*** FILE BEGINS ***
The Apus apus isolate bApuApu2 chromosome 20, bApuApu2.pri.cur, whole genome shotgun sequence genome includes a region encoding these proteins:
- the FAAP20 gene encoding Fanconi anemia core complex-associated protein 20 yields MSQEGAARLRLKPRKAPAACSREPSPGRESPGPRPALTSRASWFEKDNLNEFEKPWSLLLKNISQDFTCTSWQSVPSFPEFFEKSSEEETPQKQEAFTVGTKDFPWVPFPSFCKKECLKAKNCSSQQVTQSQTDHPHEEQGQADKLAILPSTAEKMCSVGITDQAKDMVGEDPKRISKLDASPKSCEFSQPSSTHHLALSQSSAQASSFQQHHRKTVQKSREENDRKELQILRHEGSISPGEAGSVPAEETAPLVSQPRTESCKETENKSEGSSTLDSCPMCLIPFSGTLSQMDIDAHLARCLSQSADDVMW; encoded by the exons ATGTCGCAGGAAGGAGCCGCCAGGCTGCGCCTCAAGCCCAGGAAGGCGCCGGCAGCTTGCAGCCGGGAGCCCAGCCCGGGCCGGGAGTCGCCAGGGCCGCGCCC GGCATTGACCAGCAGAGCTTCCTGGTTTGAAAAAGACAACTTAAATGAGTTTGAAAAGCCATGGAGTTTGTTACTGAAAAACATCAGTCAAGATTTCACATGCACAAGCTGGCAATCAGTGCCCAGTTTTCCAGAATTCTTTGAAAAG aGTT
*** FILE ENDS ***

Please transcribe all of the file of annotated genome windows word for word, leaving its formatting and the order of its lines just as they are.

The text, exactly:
The Apus apus isolate bApuApu2 chromosome 20, bApuApu2.pri.cur, whole genome shotgun sequence genome includes a region encoding these proteins:
- the FAAP20 gene encoding Fanconi anemia core complex-associated protein 20 yields MSQEGAARLRLKPRKAPAACSREPSPGRESPGPRPALTSRASWFEKDNLNEFEKPWSLLLKNISQDFTCTSWQSVPSFPEFFEKSSEEETPQKQEAFTVGTKDFPWVPFPSFCKKECLKAKNCSSQQVTQSQTDHPHEEQGQADKLAILPSTAEKMCSVGITDQAKDMVGEDPKRISKLDASPKSCEFSQPSSTHHLALSQSSAQASSFQQHHRKTVQKSREENDRKELQILRHEGSISPGEAGSVPAEETAPLVSQPRTESCKETENKSEGSSTLDSCPMCLIPFSGTLSQMDIDAHLARCLSQSADDVMW; encoded by the exons ATGTCGCAGGAAGGAGCCGCCAGGCTGCGCCTCAAGCCCAGGAAGGCGCCGGCAGCTTGCAGCCGGGAGCCCAGCCCGGGCCGGGAGTCGCCAGGGCCGCGCCC GGCATTGACCAGCAGAGCTTCCTGGTTTGAAAAAGACAACTTAAATGAGTTTGAAAAGCCATGGAGTTTGTTACTGAAAAACATCAGTCAAGATTTCACATGCACAAGCTGGCAATCAGTGCCCAGTTTTCCAGAATTCTTTGAAAAG aGTT